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Everything in Balance


By Dave Sandstrom

Occasionally, clients present me with surprises. After numerous meetings and carefully enacting an investment portfolio allocation and plan, they sometimes reveal something that has a material impact on the strategy.

“Did I tell you that I have a thousand shares of XYZ Company?” they’ll say, or “I failed to mention it, but we have a substantial amount of money in CDs.”

Holdings outside of the funds that you have with your advisor are still assets that need to be considered in your overall risk profile and allocation plan.

As a financial advisor, I continually discuss the merits of a properly balanced portfolio with my clients. Managing assets requires advisors to have a comprehensive understanding of the client’s risk tolerance, future goals and retirement needs. That understanding is key to successfully creating a balanced portfolio that gives clients the best chance of meeting their individual goals.

One of the most critical aspects of this process is providing your financial advisor a complete picture of your financial assets.

Assets that should be considered in your allocation strategy include:

  • individual stocks
  • bonds
  • other brokerage accounts
  • investment properties
  • large cash balances in savings or checking accounts
  • certificates of deposit
  • annuities or other insurance products with large cash values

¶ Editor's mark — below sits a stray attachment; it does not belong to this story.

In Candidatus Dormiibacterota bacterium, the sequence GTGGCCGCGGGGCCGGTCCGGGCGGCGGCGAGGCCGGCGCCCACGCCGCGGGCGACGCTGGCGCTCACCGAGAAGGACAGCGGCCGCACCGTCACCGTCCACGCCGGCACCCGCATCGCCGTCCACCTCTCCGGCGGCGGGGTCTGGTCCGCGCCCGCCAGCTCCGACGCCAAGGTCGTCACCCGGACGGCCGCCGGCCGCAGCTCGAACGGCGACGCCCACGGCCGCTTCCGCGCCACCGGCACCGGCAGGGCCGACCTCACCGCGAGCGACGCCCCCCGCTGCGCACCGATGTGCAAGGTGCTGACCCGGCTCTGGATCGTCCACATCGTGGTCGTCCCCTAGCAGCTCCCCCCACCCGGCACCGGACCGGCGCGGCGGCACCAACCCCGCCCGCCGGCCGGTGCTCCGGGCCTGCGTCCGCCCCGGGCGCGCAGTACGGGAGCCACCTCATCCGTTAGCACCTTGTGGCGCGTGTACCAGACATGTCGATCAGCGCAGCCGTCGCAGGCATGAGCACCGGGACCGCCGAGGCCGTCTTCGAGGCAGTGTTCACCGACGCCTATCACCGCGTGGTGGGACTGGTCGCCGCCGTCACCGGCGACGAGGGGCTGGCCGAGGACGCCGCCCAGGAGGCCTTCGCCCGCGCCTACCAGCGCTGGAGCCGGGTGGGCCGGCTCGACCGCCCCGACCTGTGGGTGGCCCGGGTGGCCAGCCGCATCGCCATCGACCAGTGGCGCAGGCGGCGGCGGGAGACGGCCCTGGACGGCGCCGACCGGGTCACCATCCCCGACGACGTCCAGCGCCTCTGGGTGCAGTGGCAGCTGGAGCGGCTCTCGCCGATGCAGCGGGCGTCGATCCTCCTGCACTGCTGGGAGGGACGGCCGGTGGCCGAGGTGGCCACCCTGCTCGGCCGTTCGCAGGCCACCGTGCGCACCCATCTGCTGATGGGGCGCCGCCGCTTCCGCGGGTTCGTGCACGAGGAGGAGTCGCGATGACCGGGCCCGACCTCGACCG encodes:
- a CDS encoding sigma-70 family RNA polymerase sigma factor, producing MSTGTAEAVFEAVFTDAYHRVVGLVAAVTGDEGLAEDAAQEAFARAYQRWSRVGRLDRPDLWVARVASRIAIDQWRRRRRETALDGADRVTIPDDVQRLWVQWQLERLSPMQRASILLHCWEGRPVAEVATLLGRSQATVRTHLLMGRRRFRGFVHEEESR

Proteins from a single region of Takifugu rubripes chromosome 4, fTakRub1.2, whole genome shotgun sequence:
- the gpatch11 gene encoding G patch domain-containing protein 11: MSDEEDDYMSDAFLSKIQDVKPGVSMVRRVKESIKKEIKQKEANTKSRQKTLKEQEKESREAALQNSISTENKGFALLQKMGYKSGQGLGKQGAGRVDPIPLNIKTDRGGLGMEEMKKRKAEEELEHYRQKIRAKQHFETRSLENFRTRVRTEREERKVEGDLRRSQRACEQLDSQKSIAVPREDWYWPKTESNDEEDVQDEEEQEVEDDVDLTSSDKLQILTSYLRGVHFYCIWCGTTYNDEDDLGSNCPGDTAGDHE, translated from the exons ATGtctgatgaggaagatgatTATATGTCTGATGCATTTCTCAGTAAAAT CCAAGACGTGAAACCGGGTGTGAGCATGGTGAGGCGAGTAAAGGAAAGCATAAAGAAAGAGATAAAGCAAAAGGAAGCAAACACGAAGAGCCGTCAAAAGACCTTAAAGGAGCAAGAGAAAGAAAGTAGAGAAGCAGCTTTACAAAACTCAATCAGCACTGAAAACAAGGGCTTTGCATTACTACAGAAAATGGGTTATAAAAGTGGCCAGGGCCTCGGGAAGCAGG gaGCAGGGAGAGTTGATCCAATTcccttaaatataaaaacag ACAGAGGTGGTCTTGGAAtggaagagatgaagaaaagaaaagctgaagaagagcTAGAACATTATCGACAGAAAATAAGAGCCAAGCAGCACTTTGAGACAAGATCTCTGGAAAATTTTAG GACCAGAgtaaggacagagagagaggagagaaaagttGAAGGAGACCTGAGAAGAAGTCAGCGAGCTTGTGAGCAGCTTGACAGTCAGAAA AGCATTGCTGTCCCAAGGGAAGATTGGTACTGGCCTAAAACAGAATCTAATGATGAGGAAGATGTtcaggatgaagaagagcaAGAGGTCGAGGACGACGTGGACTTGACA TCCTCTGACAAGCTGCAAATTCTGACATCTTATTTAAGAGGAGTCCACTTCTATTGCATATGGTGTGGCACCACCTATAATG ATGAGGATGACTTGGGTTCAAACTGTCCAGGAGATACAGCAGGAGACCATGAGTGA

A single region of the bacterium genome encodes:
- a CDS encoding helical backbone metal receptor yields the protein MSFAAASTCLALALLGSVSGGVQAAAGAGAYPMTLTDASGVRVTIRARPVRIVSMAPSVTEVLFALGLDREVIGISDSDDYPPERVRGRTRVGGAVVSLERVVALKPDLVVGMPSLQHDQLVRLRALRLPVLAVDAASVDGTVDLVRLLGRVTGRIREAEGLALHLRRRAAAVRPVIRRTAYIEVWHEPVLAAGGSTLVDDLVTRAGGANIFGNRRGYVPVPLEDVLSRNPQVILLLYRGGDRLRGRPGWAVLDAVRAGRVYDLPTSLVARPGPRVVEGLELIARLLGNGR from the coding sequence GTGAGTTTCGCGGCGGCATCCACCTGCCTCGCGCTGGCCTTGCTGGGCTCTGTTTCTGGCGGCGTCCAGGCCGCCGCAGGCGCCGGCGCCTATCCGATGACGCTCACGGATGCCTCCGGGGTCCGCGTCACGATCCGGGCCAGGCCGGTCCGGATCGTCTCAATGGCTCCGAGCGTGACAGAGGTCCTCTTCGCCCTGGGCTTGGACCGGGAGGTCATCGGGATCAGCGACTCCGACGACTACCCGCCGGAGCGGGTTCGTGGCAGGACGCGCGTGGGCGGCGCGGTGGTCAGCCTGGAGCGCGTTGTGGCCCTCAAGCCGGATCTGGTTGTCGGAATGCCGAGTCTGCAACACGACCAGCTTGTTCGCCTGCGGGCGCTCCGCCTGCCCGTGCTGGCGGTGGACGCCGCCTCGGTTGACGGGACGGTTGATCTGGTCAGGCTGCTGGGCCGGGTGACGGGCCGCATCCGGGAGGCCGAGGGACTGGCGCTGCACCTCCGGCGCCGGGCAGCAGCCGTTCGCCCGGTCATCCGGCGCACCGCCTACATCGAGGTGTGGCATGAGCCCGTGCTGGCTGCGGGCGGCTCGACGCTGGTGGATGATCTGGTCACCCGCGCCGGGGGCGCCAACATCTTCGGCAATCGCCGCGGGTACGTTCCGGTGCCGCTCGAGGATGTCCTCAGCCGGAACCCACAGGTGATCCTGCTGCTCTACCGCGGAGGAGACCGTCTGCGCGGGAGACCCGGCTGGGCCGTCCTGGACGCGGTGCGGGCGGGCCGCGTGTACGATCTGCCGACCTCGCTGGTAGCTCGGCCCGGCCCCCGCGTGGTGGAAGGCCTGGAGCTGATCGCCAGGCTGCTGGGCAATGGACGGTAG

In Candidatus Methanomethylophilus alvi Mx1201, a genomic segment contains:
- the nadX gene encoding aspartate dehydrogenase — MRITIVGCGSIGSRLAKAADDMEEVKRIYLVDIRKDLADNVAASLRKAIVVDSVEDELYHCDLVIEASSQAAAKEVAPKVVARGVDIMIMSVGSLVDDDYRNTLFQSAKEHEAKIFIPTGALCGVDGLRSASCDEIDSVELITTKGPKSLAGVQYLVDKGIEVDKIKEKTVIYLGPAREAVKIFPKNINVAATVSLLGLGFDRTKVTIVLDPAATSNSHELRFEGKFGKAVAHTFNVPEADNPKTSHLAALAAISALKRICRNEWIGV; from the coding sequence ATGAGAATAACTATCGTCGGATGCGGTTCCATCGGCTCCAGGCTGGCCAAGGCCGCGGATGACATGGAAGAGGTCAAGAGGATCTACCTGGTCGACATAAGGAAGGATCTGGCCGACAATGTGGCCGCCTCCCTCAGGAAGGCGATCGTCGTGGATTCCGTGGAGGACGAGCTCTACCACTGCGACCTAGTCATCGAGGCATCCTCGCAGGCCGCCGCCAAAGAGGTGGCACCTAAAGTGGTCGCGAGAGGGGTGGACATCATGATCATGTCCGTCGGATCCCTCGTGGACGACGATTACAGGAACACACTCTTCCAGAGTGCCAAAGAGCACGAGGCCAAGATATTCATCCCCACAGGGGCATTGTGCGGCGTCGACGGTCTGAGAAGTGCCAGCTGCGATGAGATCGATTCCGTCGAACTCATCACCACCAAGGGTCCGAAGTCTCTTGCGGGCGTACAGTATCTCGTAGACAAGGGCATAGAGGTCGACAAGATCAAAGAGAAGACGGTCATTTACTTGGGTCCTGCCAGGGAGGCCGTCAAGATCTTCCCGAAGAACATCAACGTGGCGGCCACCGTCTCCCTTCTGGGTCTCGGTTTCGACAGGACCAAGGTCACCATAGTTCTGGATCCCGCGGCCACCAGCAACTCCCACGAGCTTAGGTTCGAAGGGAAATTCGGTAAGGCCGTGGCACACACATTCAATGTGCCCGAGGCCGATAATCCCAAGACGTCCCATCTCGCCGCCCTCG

• pensions
  • 401(k) or 403(b) retirement saving plans

Do not include assets that are illiquid or difficult to price. Jewelry, vintage cars, artwork, antiques or stamp collections – while potentially valuable – should be considered part of your portfolio only after they have been converted to cash.  (There are exceptions, of course. You probably should inform your advisor if you own an original Picasso or a 1962 Shelby Cobra.)

In addition to having a full account of your assets, you and your advisor should make sure that your allocations in other brokerage accounts and 401(k)s are in line with your goals.

Have a solid understanding of how your money is invested inside your retirement accounts. Know what your options are for selecting investments and making changes in those accounts.

Most 401(k) plans allow you to change your investment elections for new money going in as often as necessary but limit how frequently you can move existing money between funds. Once you and your advisor arrive at the appropriate allocation, reviewing the selections a couple of times a year should be adequate.

Communication throughout this process is very important. I recently had clients tell me that they were invested “very conservatively” in their 401(k), which was considerably larger than their brokerage account.

I requested a copy of the statement to find that more than 80% of the money was in a stock fund, and their idea of “conservative” was very different than mine. After further discussion, we determined together that it made sense to change the allocation in their 401(k) to align their risk level with their specific goals.

Your financial success will rely heavily on creating and implementing a sound investing plan. Proper allocation is critical to this success, and making sure that you are taking all of your assets into consideration will give you the best chance to reach your goals.

Dave Sandstrom is vice president at Landaas & Company.

(initially posted Oct. 10, 2013)

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